What’s in the current edition?

July/August 2019
  • Words of power & the power of words
    The British Library is staging an exhibition to show the crucial role the written word – from hieroglyphs, runes and cuneiform to print, predictive text and emojis – has played and continues to play in our history.
    Peter Toth

  • Out of Africa
    African masks inspired 20th-century European artists, such as Picasso, now in the first exhibition of its kind in Italy examples of African art are displayed as art – not as ethnographic curiosities.
    Matilde de Chantrain

  • In the lap of luxury
    American oil billionaire J Paul Getty had a replica of Herculaneum's Villa dei Papiri built in Malibu in the 1970s; now art treasures excavated at the original site are on show in America.
    Geraldine Fabrikant

  • Last supper in Pompeii
    The Ashmolean Museum has prepared a feast of paintings, documents and artefacts from Italy and Britain to show just how important food was for the Romans – from production to consumption.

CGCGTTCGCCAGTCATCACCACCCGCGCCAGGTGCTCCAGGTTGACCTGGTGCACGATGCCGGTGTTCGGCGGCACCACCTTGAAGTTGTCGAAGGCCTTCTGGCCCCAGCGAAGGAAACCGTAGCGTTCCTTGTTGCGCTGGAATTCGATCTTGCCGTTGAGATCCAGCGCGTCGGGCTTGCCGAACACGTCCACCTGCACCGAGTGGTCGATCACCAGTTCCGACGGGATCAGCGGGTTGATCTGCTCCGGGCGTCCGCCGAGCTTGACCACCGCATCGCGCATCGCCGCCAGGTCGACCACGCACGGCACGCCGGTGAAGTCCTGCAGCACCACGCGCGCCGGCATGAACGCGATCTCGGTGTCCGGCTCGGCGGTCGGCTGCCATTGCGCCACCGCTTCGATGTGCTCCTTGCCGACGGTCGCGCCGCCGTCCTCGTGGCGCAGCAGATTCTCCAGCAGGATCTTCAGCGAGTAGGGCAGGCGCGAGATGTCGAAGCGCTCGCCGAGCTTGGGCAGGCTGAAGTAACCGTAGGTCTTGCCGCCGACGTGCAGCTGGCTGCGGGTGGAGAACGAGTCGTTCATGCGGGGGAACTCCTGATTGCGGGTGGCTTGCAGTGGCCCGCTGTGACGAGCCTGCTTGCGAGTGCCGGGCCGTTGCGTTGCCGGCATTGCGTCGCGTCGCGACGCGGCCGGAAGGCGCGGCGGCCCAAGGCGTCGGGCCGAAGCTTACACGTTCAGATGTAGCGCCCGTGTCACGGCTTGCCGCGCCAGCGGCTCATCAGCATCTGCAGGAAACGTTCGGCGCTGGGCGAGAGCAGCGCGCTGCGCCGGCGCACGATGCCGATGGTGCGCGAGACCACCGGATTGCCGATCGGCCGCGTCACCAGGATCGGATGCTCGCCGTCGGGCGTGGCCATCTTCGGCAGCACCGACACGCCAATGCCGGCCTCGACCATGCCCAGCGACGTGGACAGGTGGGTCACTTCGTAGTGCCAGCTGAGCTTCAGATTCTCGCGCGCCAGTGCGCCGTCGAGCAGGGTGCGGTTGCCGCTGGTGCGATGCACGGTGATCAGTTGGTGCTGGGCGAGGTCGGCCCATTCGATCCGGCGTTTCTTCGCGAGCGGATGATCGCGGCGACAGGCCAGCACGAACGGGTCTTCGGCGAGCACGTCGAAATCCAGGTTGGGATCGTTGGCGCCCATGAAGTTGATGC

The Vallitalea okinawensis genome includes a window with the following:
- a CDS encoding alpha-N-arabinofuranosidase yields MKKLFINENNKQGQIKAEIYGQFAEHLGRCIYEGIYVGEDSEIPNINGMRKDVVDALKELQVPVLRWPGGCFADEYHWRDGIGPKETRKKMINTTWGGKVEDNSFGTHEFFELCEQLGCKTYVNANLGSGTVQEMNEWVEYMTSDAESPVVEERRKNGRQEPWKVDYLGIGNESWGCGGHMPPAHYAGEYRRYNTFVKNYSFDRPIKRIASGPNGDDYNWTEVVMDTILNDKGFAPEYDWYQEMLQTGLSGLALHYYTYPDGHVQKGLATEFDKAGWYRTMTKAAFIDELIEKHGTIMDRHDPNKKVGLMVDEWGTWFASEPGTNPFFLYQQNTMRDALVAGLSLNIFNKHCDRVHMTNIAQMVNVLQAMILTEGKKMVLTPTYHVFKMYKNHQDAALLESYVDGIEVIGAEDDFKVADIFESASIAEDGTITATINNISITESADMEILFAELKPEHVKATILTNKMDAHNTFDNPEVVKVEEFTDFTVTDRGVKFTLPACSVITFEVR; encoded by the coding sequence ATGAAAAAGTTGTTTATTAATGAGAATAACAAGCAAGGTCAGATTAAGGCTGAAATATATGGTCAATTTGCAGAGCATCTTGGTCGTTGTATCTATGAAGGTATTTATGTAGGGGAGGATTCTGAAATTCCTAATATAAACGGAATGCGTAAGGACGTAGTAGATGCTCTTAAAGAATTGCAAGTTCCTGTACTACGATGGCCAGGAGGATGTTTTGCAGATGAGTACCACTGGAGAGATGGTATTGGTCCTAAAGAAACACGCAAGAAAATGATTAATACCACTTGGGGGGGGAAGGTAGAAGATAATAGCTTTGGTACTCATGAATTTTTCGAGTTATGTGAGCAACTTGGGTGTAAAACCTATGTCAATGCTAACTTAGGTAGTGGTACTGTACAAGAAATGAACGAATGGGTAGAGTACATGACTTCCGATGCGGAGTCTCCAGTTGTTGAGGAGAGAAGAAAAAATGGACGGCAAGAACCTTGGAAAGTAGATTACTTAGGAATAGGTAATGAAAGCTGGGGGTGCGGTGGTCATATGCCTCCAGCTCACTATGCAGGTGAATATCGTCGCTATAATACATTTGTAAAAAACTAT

Paul Roberts

  • I, Claudius
    Sickly, stammering and with little ambitioon, Claudius was perhaps the most unlikely of Roman emperors to suceed yet, as an exhibition in Rome shows, he was an efficient and diligent administrator.
    Dalu Jones

  • 'To cause justice to prevail in the land...'
    Nearly 4000 years ago the Babylonian king Hammurabi drew up a legal code, carved on basalt stele and containing 282 sections, to regulate what, to him, would create a just and well-ordered society.
    Diana Bentley

  • Urban roots
    The great civilisations that arose in Sumeria and Assyria, where the first city was founded, are the subject of a new book that describes and illustrates their power and the grandeur of their architecture.
    Ray Dunning

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